DS: Basically, as I learned more about capitalism, I became more disillusioned with Lean In and the “lean in” mentality. It’s like, okay so only 23 Fortune 500 CEOs are women, but I could care less about that when over half of low-wage workers are women who don’t have the luxury of “leaning in” because their job is on the line. Increasing the number of women CEOs does not automatically correspond to better wages and fair labor practices for low-wage workers. Furthermore, for the very specific group of women to which Lean In does apply to, “leaning in” is not just going to make patriarchy change its mind about providing maternity leave or pay equity.

Prior to coming to college, I didn’t have much of a social consciousness and didn’t consider myself to be a feminist. But sophomore year, I started to get more involved. I took my first WGSS course, “Global Feminisms” [with Dr. Alicia Decker], which still colors a lot of my perspective on feminism. I also helped with planning International Women’s Day [at Purdue] last March.

DB: You’ve contributed to a number of feminist events on campus, including our Take Back the Night rally and march this past April.You ran for Purdue Student Government with a pretty radical platform this spring. Can you briefly describe that platform for readers and then talk a bit about what prompted you to run?

DS: Our platform centered on six main issues: improving sexual violence services, combating racism on campus, advocating for the rights of student tenants, addressing LGBTQ issues, fixing some outdated academic policies, and making the structure of Purdue Student Government (PSG) more accessible to students. I was prompted to run because I wanted to see PSG take a more active role in social justice issues, since the organization traditionally has not prioritized these topics. Running on something of a protest ticket was a good opportunity to shift the conversation and force other candidates to talk about issues they were avoiding. Although we didn’t win the election, I think that we still succeeded in many ways: shifting the focus of the debates, gaining momentum for projects like a rape crisis center, and finding other students who were committed to social change work.

DB: That’s a great way to think about it. So how did you become interested specifically in the exploitation of garment workers?

DS: I’ve been sewing and making my own clothes since I was 10. At first, it was a creative outlet, a way to make what I couldn’t find in stores, and a way to make what I did find in stores or see on the runway for much less. Over time it has come to encompass all of these things and also spur an interest in the garment industry. As my feminist consciousness developed, I started to consider what that meant for my interest in fashion, considering all of the obvious problems with the fashion industry. Since I’m more interested in clothing construction and creation (rather than design), this led me to reading and learning a lot about garment workers, especially with the Rana Plaza factory collapse.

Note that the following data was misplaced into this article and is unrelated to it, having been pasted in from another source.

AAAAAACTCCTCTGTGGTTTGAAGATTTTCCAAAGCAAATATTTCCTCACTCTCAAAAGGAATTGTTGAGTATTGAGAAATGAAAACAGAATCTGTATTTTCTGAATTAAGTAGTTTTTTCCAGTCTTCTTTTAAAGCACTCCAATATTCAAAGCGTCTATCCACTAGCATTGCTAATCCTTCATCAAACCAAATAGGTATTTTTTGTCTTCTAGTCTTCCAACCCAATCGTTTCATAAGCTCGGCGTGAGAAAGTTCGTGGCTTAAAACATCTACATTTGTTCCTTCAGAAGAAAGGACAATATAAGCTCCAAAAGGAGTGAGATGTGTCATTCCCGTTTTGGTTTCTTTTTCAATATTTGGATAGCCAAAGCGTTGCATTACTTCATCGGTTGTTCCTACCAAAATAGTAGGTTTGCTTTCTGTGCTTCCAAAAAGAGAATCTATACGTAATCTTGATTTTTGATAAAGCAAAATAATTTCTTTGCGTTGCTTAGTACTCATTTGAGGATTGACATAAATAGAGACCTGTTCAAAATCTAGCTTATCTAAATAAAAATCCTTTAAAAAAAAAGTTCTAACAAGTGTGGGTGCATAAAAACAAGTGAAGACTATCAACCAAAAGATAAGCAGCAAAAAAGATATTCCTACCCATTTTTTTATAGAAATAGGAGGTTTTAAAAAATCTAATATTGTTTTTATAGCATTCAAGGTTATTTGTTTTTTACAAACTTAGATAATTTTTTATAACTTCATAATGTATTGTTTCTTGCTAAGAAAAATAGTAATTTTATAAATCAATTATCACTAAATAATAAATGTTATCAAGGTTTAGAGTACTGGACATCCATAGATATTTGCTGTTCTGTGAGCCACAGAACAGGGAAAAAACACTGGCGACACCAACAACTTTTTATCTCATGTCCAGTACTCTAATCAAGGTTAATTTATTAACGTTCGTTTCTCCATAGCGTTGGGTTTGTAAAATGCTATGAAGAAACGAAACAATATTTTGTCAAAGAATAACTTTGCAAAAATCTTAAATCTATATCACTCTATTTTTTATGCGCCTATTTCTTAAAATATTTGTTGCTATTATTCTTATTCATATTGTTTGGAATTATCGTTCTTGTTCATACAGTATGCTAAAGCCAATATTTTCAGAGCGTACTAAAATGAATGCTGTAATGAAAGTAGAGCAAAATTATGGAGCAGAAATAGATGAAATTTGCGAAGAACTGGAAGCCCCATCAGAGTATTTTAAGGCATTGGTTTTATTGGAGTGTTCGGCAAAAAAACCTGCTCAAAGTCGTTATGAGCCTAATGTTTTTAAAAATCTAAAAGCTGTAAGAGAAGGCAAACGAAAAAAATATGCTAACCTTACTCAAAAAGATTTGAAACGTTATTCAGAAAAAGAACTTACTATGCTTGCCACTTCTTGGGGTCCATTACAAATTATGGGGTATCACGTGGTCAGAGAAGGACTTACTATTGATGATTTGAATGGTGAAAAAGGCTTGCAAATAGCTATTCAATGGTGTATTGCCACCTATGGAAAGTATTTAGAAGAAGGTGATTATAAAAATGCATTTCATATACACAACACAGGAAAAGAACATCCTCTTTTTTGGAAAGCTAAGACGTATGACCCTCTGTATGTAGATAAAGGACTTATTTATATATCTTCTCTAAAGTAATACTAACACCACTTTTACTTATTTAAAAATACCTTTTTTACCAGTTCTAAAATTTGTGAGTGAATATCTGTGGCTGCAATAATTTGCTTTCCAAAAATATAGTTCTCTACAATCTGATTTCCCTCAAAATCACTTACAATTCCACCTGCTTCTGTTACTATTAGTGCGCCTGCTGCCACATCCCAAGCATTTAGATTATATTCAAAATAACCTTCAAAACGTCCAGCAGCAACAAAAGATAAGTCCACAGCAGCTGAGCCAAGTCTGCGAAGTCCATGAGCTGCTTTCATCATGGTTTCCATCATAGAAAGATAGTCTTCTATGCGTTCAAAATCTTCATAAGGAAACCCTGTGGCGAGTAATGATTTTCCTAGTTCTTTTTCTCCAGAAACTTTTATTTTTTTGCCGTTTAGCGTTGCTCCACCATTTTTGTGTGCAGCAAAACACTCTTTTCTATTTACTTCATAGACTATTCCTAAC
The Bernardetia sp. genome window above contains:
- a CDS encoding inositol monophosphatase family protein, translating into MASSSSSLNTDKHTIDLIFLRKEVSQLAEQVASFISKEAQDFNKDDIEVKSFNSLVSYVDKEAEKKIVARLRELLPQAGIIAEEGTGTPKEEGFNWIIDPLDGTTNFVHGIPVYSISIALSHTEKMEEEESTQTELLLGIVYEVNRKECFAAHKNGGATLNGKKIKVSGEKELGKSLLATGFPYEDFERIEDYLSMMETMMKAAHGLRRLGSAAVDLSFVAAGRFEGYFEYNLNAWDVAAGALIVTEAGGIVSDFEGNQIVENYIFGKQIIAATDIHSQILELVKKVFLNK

A garment factory in Rhana Plaza, Dhaka collapsed in May 2013. Over 1,000 workers were killed, and it has been called one of the worst industrial disasters in history.

A garment factory in Rhana Plaza, Dhaka collapsed in May 2013. Over 1,000 workers were killed, and it has been called one of the worst industrial disasters in history.

DB: So how did you learn how to sew your own clothing? And how did you decide this could be an effective way to disrupt the garment industry?

DS: I asked my parents to sign me up for a class at [JoAnn Fabrics] when I was 10. I took a couple classes – pajama pants, tote bag, sundress, etc. – and then figured the rest out on my own. Along with the development of my feminist consciousness, I began to see sewing as a radical way that I can create something meaningful and have control over what I’m wearing and buying. Crafting can be subversive, in that it gives people – often women – agency within capitalism. I really like the language of “disrupting.” I don’t think that my individual choice to opt out of purchasing new clothing is going to bring the garment industry to a screeching halt. But I do think that the DIY [do-it-yourself] movement, craftivism, etc. – collective actions – can really send a message.

DB: Ok, this next question builds on what you say about individual choice vs. collective action. In the U.S. especially, we’re often told that how individual consumers spend their money – buy this, don’t buy that – is an effective way to address feminist or social justice issues – consumerism as a form of activism. What are your thoughts on that mentality?

DS: This is interesting. Sometimes it just seems like we’re shifting dollars from one capitalist corporation to another. But if, for example, we’re choosing instead to buy food locally at farmer’s markets, then I think that’s important. I guess I see [consumer choice] as one piece of an activist strategy, but I don’t think that consumerism is a sustainable tactic.

DB: